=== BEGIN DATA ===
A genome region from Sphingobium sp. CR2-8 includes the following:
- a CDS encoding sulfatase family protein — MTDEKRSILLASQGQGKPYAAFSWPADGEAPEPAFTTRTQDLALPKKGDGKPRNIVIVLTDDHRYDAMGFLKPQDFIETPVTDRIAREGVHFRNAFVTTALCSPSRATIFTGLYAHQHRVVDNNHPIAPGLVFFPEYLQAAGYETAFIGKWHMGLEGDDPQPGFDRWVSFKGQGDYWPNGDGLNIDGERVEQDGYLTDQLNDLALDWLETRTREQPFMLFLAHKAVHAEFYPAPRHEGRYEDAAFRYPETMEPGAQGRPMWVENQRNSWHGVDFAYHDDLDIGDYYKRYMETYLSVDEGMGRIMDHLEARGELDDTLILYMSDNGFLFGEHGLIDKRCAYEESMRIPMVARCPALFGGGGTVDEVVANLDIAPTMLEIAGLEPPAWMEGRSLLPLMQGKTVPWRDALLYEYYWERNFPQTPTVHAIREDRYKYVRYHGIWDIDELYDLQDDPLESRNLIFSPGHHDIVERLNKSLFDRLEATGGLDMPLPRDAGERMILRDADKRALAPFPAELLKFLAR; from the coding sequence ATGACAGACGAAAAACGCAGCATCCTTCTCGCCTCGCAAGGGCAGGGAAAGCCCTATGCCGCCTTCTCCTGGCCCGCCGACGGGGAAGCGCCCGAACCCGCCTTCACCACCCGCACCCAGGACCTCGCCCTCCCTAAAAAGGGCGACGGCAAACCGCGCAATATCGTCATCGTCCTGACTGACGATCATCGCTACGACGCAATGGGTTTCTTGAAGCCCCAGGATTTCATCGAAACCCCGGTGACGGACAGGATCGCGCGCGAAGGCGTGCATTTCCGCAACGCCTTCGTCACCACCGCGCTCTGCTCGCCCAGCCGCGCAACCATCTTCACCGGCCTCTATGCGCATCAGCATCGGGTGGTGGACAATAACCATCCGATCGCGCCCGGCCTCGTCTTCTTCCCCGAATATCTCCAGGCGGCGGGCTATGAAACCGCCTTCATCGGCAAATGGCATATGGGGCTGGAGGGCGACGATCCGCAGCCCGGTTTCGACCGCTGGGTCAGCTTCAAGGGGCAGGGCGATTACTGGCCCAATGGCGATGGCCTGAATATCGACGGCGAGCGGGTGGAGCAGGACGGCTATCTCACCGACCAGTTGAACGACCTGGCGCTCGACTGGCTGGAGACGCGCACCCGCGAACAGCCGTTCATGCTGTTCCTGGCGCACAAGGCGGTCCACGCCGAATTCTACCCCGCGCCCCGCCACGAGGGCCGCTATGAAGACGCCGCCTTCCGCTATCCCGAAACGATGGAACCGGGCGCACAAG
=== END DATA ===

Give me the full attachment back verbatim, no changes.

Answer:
A genome region from Sphingobium sp. CR2-8 includes the following:
- a CDS encoding sulfatase family protein — MTDEKRSILLASQGQGKPYAAFSWPADGEAPEPAFTTRTQDLALPKKGDGKPRNIVIVLTDDHRYDAMGFLKPQDFIETPVTDRIAREGVHFRNAFVTTALCSPSRATIFTGLYAHQHRVVDNNHPIAPGLVFFPEYLQAAGYETAFIGKWHMGLEGDDPQPGFDRWVSFKGQGDYWPNGDGLNIDGERVEQDGYLTDQLNDLALDWLETRTREQPFMLFLAHKAVHAEFYPAPRHEGRYEDAAFRYPETMEPGAQGRPMWVENQRNSWHGVDFAYHDDLDIGDYYKRYMETYLSVDEGMGRIMDHLEARGELDDTLILYMSDNGFLFGEHGLIDKRCAYEESMRIPMVARCPALFGGGGTVDEVVANLDIAPTMLEIAGLEPPAWMEGRSLLPLMQGKTVPWRDALLYEYYWERNFPQTPTVHAIREDRYKYVRYHGIWDIDELYDLQDDPLESRNLIFSPGHHDIVERLNKSLFDRLEATGGLDMPLPRDAGERMILRDADKRALAPFPAELLKFLAR; from the coding sequence ATGACAGACGAAAAACGCAGCATCCTTCTCGCCTCGCAAGGGCAGGGAAAGCCCTATGCCGCCTTCTCCTGGCCCGCCGACGGGGAAGCGCCCGAACCCGCCTTCACCACCCGCACCCAGGACCTCGCCCTCCCTAAAAAGGGCGACGGCAAACCGCGCAATATCGTCATCGTCCTGACTGACGATCATCGCTACGACGCAATGGGTTTCTTGAAGCCCCAGGATTTCATCGAAACCCCGGTGACGGACAGGATCGCGCGCGAAGGCGTGCATTTCCGCAACGCCTTCGTCACCACCGCGCTCTGCTCGCCCAGCCGCGCAACCATCTTCACCGGCCTCTATGCGCATCAGCATCGGGTGGTGGACAATAACCATCCGATCGCGCCCGGCCTCGTCTTCTTCCCCGAATATCTCCAGGCGGCGGGCTATGAAACCGCCTTCATCGGCAAATGGCATATGGGGCTGGAGGGCGACGATCCGCAGCCCGGTTTCGACCGCTGGGTCAGCTTCAAGGGGCAGGGCGATTACTGGCCCAATGGCGATGGCCTGAATATCGACGGCGAGCGGGTGGAGCAGGACGGCTATCTCACCGACCAGTTGAACGACCTGGCGCTCGACTGGCTGGAGACGCGCACCCGCGAACAGCCGTTCATGCTGTTCCTGGCGCACAAGGCGGTCCACGCCGAATTCTACCCCGCGCCCCGCCACGAGGGCCGCTATGAAGACGCCGCCTTCCGCTATCCCGAAACGATGGAACCGGGCGCACAAG